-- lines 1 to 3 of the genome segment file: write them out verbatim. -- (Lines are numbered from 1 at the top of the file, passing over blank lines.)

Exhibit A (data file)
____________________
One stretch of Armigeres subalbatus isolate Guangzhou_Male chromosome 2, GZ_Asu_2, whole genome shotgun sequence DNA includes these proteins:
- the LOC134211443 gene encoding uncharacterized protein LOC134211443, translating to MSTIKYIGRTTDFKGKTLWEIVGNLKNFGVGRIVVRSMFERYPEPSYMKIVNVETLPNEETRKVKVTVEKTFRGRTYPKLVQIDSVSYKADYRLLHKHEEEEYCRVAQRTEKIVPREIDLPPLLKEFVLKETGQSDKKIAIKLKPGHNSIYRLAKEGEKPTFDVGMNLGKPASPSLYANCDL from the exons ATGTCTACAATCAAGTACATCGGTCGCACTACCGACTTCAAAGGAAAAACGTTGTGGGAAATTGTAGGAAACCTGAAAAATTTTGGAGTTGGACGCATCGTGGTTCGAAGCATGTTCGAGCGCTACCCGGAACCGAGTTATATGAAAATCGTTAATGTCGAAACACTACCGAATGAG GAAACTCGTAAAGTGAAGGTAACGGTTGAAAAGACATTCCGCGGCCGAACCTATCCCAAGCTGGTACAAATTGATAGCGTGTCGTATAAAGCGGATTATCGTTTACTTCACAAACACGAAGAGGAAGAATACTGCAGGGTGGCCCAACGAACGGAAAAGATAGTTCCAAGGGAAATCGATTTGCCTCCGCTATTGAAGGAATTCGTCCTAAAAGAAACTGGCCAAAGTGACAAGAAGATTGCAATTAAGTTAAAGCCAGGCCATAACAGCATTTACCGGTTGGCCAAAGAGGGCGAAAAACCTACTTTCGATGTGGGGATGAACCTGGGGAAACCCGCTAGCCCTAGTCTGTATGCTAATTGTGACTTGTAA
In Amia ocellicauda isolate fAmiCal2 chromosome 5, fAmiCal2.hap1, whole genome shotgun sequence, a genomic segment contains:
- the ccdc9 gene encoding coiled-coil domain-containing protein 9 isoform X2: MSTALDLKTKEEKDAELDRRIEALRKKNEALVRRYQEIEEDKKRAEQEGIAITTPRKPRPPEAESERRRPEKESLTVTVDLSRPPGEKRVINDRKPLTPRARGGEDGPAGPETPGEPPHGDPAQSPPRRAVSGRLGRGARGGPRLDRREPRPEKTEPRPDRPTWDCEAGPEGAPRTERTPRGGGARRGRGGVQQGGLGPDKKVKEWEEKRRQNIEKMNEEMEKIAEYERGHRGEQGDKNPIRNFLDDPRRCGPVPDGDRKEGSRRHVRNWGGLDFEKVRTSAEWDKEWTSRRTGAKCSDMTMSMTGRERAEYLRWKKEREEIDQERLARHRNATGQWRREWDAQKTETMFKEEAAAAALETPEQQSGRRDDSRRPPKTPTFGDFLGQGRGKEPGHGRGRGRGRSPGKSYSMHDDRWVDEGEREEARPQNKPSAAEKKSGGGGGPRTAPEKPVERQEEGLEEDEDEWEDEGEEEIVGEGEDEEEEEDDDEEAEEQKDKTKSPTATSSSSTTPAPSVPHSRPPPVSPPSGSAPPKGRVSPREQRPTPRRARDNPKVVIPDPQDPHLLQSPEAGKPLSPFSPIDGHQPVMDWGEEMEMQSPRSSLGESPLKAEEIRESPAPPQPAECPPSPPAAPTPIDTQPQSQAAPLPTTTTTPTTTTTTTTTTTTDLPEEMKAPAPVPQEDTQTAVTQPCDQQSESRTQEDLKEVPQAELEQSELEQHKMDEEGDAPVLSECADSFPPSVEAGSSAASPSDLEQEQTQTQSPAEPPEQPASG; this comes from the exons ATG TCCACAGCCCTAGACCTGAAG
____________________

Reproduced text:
One stretch of Armigeres subalbatus isolate Guangzhou_Male chromosome 2, GZ_Asu_2, whole genome shotgun sequence DNA includes these proteins:
- the LOC134211443 gene encoding uncharacterized protein LOC134211443, translating to MSTIKYIGRTTDFKGKTLWEIVGNLKNFGVGRIVVRSMFERYPEPSYMKIVNVETLPNEETRKVKVTVEKTFRGRTYPKLVQIDSVSYKADYRLLHKHEEEEYCRVAQRTEKIVPREIDLPPLLKEFVLKETGQSDKKIAIKLKPGHNSIYRLAKEGEKPTFDVGMNLGKPASPSLYANCDL from the exons ATGTCTACAATCAAGTACATCGGTCGCACTACCGACTTCAAAGGAAAAACGTTGTGGGAAATTGTAGGAAACCTGAAAAATTTTGGAGTTGGACGCATCGTGGTTCGAAGCATGTTCGAGCGCTACCCGGAACCGAGTTATATGAAAATCGTTAATGTCGAAACACTACCGAATGAG GAAACTCGTAAAGTGAAGGTAACGGTTGAAAAGACATTCCGCGGCCGAACCTATCCCAAGCTGGTACAAATTGATAGCGTGTCGTATAAAGCGGATTATCGTTTACTTCACAAACACGAAGAGGAAGAATACTGCAGGGTGGCCCAACGAACGGAAAAGATAGTTCCAAGGGAAATCGATTTGCCTCCGCTATTGAAGGAATTCGTCCTAAAAGAAACTGGCCAAAGTGACAAGAAGATTGCAATTAAGTTAAAGCCAGGCCATAACAGCATTTACCGGTTGGCCAAAGAGGGCGAAAAACCTACTTTCGATGTGGGGATGAACCTGGGGAAACCCGCTAGCCCTAGTCTGTATGCTAATTGTGACTTGTAA
In Amia ocellicauda isolate fAmiCal2 chromosome 5, fAmiCal2.hap1, whole genome shotgun sequence, a genomic segment contains: